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July 2, 2010
Vol.32 Issue 14|
Page(s) 1 in print issue
AMD's New Server Platforms
What Kind Of Performance Can You Expect?
With the new Opteron 6000 Series, AMD has taken multicore design to a new level—one with 12 or eight cores. The increased number of cores is ideal for today’s ecommerce, virtualization, and database environments that are designed to natively allocate cores and realize huge performance jumps when more cores are added to the mix. The jump in processing power in the Opteron 6000 Series may even let you install a single 2P or 4P server that can replace the duties of several older single- or dual-core servers. Here, we’ll cover the variety of features found in the 6000 Series and how the features stack up to the six-core and quad-core Opteron series.
• With the Opteron 6000 Series, you’ll get more cores and more memory, and the 6000 Series offers improved bandwidth and support for faster memory speeds.
• You won’t pay a luxury tax for investing in a 4P server.
• 6000 Series processors include a variety of ways to automatically and manually manage power and cooling.
Clocking The Opteron 6000 Series
Gina Longoria, director of product management for AMD’s Server and Workstation Division, says that the new 12-core Opteron 6100 Series processors can offer up to a 61% increase in performance over the six-core Opteron 2400 Series. What’s impressive is that AMD found a way to double the processor cores from the six-core and quad-core Opteron lineups without significantly lowering the clock speed of the processor. For example, the Opteron 6176 SE represents the high end of 12 cores with a 2.3GHz clock speed, 1.8GHz Northbridge, and 12 processor cores, while the 8439 SE is the fastest six-core processor with a 2.8GHz clock speed and 2.2GHz Northbridge. Both feature an average CPU power of 105 watts.
Another upgrade in the Opteron 6000 Series is the built-in support for four memory channels and up to DDR3-1333MHz speeds via AMD’s Direct Connect Architecture 2.0. Compared to DDR2 platforms of the six-core and quad-core Opterons, which support up to two memory channels and DDR2 memory, you’ll experience an almost 2.5 times increase in overall memory bandwidth.
“The Opteron 6000 Series platform is also great for memory-intensive applications because of the memory footprint availability,” Longoria says. The 6000 Series supports up to 12 memory modules to help you reduce the amount you spend on RAM. For example, the greater memory flexibility gives you the ability to fill the server with lower-capacity RAM, such as 2GB and 4GB, to avoid investing in costly 8GB modules for high-capacity environments. Those that work in high-performance computing environments will appreciate that the Opteron 6000 Series is scalable up to 4P and 48 dimms, which would be great for handling peak loads with a low response time.
System bandwidth among the input/output paths, such as processor-to-processor and processor-to-memory, is a key benchmark when dealing with memory- and processor-intensive tasks such as cloud computing. The Opteron 6000 Series delivers speeds up to 6.4GBps to improve the balance between processor and memory speeds and increase overall scalability. The same technology can be found on AMD’s six-core and quad-core Opteron series. AMD also built HyperTransport Assist technology into the Opteron 6000 Series to reduce probe traffic and resolve probe issues, which can increase the efficiency of HyperTransport 3.0.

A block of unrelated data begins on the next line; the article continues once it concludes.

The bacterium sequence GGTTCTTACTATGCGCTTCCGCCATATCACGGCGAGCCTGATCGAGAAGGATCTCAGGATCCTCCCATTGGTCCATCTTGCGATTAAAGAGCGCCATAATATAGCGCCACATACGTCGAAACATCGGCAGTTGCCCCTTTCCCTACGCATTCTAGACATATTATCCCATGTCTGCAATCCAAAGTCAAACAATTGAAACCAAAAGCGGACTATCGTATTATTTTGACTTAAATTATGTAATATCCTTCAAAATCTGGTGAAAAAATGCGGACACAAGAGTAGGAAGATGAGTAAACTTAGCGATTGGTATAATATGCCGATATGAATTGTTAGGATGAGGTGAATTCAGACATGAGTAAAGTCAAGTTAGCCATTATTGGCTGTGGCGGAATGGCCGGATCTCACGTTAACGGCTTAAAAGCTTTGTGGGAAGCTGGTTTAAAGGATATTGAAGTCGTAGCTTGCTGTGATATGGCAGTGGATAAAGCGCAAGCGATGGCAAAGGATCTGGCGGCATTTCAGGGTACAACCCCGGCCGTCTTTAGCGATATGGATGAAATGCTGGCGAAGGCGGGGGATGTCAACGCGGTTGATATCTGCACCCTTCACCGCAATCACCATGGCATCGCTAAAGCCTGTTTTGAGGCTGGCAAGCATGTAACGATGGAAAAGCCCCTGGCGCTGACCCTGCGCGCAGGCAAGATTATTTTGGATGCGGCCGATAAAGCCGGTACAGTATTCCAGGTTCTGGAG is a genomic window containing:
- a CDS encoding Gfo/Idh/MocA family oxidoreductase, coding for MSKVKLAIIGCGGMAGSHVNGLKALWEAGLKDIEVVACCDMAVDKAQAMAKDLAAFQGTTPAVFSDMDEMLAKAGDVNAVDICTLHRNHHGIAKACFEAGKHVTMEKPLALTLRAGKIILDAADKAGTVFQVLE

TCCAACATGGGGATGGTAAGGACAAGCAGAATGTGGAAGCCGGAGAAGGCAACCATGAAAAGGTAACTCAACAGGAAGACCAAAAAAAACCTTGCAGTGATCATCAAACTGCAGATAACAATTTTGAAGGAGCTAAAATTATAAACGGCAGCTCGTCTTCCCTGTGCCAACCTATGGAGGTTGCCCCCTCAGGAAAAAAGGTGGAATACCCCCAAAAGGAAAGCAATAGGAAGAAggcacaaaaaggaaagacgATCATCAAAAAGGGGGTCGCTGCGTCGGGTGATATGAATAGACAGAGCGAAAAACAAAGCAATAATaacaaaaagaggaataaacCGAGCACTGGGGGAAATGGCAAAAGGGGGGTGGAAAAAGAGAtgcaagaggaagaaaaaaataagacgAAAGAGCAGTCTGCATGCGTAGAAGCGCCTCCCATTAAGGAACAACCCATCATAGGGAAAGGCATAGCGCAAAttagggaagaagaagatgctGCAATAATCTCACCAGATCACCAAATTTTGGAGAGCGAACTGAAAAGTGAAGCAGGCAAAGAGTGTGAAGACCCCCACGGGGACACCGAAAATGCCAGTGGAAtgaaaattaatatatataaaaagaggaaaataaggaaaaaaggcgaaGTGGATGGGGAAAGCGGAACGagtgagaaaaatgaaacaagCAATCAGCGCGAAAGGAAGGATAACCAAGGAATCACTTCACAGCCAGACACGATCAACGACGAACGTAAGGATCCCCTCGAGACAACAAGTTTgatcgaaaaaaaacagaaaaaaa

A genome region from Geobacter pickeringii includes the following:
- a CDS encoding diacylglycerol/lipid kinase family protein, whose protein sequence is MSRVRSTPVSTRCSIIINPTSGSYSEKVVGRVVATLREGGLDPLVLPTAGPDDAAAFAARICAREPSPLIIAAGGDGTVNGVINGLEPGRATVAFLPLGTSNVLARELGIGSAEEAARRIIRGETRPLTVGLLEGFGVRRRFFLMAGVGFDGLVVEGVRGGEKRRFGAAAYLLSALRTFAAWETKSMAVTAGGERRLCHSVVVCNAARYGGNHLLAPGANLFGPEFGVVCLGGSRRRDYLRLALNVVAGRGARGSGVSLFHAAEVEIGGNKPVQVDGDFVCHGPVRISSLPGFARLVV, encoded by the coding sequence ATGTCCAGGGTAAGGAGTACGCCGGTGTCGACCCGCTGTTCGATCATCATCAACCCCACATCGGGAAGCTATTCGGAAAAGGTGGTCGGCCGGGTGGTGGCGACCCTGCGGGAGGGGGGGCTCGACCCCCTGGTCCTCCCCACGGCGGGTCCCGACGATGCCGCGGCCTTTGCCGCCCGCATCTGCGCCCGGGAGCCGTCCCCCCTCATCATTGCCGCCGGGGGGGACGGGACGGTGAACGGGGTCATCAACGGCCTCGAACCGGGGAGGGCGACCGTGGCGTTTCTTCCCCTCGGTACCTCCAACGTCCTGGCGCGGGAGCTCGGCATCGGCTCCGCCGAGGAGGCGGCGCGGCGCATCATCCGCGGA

If your enterprise has or will move to a virtualized environment, a 4P server is ideal for handling the demands made to the CPU, input/output, and memory resources.
However, many organizations have stayed away from 4P servers because there has traditionally been an extra cost associated with 4P-capable processors. The entire Opteron 6000 Series is compatible with 1P, 2P, and 4P servers, so you won’t pay a premium for the parts to meet your high-performance computing needs. Instead, you can focus on how many you want and what type of memory you’ll install.
In addition, the 6000 Series supports a variety of power and performance controls to help you save money when the processors are idle. It can automatically implement a C1E power state, which reduces the CPU speed when the server is performing less CPU-intensive tasks, and IT staff can remotely monitor the power and cooling of processors through AMD’s APML (Advanced Platform Management Link). For example, an APML-enabled server can let you manage platform power consumption through P-state limits and CPU thermals without going into the BIOS. With AMD’s CoolSpeed technology, the server can also automatically reduce P-states when a temperature limit surpasses safe operational settings.
AMD’s Opteron 4000 Series processors are designed for low-cost, low-power servers. The 4000 Series processors will reportedly be available in quad- and six-core models and support two memory channels. In 2011, AMD expects to release 12- and 16-core processors within the Opteron 6000 Series platform, while the low-power 4000 Series is expected to include six- and eight-core varieties. AMD says that all models will feature the same core with the SR500 Series chipset and G34 or C32 sockets.
by Nathan Lake
A Breakdown Of Your Opteron Options |
|Server Platform ||Core Counts ||Core Frequency Speed Options ||Wattage Options ||Best For |
|Opteron 6000 Series ||12 and 8 ||2.3 to 1.7GHz ||105 and 80 ||High-performance computing, virtualization, database and business applications, and cloud computing environments |
|Six-Core AMD Opteron ||6 ||2.8 to 1.8GHz ||105, 75, 55, and 40 ||Web, cloud computing, database, and virtualization tasks |
|Quad-Core AMD Opteron ||4 ||3.1 to 1.7GHz ||105, 75, 55, and 40 ||IT infrastructure, Web, and email or collaboration work |